Fragile X syndrome is a hereditary disorder affecting mostly males. Symptoms include mental retardation, distinctive facial features, and poor muscle tone. The syndrome is caused by mutations in a gene on the X chromosome. Since males have a single copy of the X chromosome, they show symptoms if gene on their X chromosome is mutated. Females have a second, usually normal, copy of the gene on their other X chromosome. Consequently, they are less likely to show symptoms of the syndrome.
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Fragile X syndrome is a hereditary syndrome that tends to affect males more severely than it does females. That's because the etiology, the cause of Fragile X syndrome, is having some extra material on the X chromosome. Females have two copies of the X chromosome in the cells of their bodies so that the abnormality that's in one copy of their X chromosome is to some degree counterbalanced by their other X chromosome. Men, however, have only one copy of the X chromosome in their cells, and therefore the extra material in the X chromosome tends to create more severe problems for men than it does for women. The typical issues that are faced by Fragile X syndrome include some degree of intellectual impairment, sometimes so severe that it's labeled as mental retardation. They can often be rather mild. There are also some particular facial features that people who are trained specifically to notice these things, such as larger ear size, can notice them, but that varies between individuals with Fragile X syndrome.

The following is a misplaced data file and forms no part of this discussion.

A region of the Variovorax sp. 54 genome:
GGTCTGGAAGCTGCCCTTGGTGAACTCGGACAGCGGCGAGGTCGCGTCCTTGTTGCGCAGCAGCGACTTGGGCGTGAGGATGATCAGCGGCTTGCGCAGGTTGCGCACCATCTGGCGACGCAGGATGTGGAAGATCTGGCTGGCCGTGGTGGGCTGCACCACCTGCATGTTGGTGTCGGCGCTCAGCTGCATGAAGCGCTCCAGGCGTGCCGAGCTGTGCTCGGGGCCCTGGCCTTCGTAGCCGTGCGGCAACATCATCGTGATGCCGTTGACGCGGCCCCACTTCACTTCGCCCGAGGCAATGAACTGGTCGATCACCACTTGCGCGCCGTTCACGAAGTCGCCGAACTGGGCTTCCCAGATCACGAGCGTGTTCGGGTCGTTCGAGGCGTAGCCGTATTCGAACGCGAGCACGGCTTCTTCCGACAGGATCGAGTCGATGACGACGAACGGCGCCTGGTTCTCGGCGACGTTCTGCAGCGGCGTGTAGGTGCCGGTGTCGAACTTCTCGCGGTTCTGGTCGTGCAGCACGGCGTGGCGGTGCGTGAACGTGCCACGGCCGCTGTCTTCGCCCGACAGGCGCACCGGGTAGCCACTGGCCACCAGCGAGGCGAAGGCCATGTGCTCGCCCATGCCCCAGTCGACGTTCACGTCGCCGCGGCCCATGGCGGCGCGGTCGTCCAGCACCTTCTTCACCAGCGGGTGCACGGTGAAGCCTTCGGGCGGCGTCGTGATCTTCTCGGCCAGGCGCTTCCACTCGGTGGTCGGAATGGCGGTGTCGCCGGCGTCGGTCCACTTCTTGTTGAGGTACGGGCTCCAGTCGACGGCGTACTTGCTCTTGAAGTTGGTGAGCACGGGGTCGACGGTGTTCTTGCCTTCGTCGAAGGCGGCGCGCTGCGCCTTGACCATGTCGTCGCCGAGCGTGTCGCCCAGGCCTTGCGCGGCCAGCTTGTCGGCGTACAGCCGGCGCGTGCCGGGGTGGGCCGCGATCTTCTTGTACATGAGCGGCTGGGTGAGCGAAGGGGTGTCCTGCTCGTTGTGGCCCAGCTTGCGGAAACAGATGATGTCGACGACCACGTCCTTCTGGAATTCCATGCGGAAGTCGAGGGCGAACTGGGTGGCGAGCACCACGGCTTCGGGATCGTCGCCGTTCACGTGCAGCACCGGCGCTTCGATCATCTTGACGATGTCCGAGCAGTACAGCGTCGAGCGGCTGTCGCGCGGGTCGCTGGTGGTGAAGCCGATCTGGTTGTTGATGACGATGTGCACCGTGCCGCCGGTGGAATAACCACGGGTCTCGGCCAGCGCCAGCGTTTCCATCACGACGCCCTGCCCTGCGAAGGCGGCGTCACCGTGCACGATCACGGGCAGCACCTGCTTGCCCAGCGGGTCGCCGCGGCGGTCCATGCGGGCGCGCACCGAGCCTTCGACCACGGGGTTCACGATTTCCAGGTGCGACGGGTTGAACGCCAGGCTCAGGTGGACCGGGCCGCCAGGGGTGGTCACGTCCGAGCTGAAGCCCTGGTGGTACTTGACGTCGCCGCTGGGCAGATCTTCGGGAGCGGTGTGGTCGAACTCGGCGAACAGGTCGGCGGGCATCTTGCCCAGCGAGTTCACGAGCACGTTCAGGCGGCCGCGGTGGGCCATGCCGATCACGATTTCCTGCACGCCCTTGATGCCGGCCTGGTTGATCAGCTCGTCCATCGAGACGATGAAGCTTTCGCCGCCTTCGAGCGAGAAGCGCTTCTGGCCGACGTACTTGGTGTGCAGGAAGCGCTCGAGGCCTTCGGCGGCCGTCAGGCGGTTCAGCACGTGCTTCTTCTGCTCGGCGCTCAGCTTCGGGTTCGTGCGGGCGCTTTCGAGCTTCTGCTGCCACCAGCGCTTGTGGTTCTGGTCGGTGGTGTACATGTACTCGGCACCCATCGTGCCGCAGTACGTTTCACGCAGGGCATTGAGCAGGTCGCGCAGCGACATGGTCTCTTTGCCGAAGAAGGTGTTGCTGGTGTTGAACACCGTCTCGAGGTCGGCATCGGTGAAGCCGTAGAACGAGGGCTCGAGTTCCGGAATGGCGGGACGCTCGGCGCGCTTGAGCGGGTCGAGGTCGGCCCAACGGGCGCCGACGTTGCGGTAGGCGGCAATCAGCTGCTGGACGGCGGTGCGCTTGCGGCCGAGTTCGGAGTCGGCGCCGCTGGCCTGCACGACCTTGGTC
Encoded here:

Alan E. Guttmacher, M.D.
Former Acting Director, National Human Genome Research Institute
Dr. Alan Guttmacher is the former acting director of the National Human Genome Research Institute, helping oversee the institute's efforts in advancing genome research, integrating the benefits of genome research into healthcare, and exploring the ethical, legal and social implications of human genomics. Dr. Guttmacher received his M.D. from Harvard Medical School in 1981. From 1982 to 1985, he completed an internship and residency in pediatrics at Children's Hospital Boston. In 1985, he earned a two-year National Research Service Award from the US Public Health Service as a fellow in medical genetics at Children's Hospital Boston and Harvard Medical School.